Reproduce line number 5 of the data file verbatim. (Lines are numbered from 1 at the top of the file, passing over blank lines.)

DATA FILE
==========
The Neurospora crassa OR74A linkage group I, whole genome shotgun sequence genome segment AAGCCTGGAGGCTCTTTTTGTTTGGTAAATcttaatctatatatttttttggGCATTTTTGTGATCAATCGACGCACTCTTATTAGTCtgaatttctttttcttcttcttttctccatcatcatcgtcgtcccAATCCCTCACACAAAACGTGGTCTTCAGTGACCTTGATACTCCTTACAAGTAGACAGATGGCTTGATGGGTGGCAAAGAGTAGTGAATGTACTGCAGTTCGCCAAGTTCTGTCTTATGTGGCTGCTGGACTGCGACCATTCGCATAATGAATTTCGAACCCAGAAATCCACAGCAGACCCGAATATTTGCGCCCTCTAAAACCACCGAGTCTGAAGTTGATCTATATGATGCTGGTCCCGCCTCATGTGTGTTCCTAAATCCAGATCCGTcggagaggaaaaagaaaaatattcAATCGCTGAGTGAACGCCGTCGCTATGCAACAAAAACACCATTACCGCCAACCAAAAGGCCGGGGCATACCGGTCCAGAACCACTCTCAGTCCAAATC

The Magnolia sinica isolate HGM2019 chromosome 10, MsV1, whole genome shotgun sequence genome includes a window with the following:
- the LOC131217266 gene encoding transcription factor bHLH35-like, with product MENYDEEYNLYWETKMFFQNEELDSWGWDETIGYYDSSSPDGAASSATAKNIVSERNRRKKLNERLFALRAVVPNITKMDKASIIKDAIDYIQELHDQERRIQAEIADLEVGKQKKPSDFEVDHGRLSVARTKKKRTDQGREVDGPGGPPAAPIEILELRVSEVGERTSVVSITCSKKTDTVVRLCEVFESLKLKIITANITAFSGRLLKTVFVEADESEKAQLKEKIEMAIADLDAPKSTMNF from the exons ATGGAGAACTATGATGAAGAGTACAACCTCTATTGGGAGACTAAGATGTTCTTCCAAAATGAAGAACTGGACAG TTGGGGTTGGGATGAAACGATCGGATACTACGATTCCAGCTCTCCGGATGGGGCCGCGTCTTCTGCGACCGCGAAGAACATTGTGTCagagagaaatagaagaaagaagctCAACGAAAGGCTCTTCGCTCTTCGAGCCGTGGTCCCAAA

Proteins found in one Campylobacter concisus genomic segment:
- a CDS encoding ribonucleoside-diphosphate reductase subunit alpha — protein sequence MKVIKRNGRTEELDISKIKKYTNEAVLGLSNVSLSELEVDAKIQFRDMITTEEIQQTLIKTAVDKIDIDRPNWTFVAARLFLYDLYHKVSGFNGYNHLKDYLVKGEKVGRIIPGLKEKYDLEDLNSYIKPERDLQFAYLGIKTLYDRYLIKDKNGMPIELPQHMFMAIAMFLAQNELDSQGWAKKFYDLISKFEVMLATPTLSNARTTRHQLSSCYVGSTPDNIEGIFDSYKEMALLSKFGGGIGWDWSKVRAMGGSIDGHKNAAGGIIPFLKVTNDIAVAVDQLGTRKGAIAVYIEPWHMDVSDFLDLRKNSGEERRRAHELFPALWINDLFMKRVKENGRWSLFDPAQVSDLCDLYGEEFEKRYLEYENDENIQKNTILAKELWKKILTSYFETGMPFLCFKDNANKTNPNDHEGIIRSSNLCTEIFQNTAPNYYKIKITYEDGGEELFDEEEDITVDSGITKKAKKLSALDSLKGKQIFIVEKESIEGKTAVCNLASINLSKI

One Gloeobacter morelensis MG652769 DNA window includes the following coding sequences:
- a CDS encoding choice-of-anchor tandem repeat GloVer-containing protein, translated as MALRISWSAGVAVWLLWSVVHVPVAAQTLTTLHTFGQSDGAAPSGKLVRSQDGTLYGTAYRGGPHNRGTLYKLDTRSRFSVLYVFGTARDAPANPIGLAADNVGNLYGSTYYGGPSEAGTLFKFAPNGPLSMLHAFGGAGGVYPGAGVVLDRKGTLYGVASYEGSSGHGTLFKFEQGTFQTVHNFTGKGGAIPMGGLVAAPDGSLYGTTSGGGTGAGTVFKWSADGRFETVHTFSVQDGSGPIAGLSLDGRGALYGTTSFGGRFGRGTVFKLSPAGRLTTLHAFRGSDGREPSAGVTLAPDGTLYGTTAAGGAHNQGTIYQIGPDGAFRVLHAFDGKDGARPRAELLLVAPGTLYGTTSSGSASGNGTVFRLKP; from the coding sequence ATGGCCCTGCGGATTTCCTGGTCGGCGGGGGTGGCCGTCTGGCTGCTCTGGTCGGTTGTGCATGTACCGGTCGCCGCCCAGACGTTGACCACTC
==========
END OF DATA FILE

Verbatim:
- a CDS encoding ribonucleoside-diphosphate reductase subunit alpha — protein sequence MKVIKRNGRTEELDISKIKKYTNEAVLGLSNVSLSELEVDAKIQFRDMITTEEIQQTLIKTAVDKIDIDRPNWTFVAARLFLYDLYHKVSGFNGYNHLKDYLVKGEKVGRIIPGLKEKYDLEDLNSYIKPERDLQFAYLGIKTLYDRYLIKDKNGMPIELPQHMFMAIAMFLAQNELDSQGWAKKFYDLISKFEVMLATPTLSNARTTRHQLSSCYVGSTPDNIEGIFDSYKEMALLSKFGGGIGWDWSKVRAMGGSIDGHKNAAGGIIPFLKVTNDIAVAVDQLGTRKGAIAVYIEPWHMDVSDFLDLRKNSGEERRRAHELFPALWINDLFMKRVKENGRWSLFDPAQVSDLCDLYGEEFEKRYLEYENDENIQKNTILAKELWKKILTSYFETGMPFLCFKDNANKTNPNDHEGIIRSSNLCTEIFQNTAPNYYKIKITYEDGGEELFDEEEDITVDSGITKKAKKLSALDSLKGKQIFIVEKESIEGKTAVCNLASINLSKI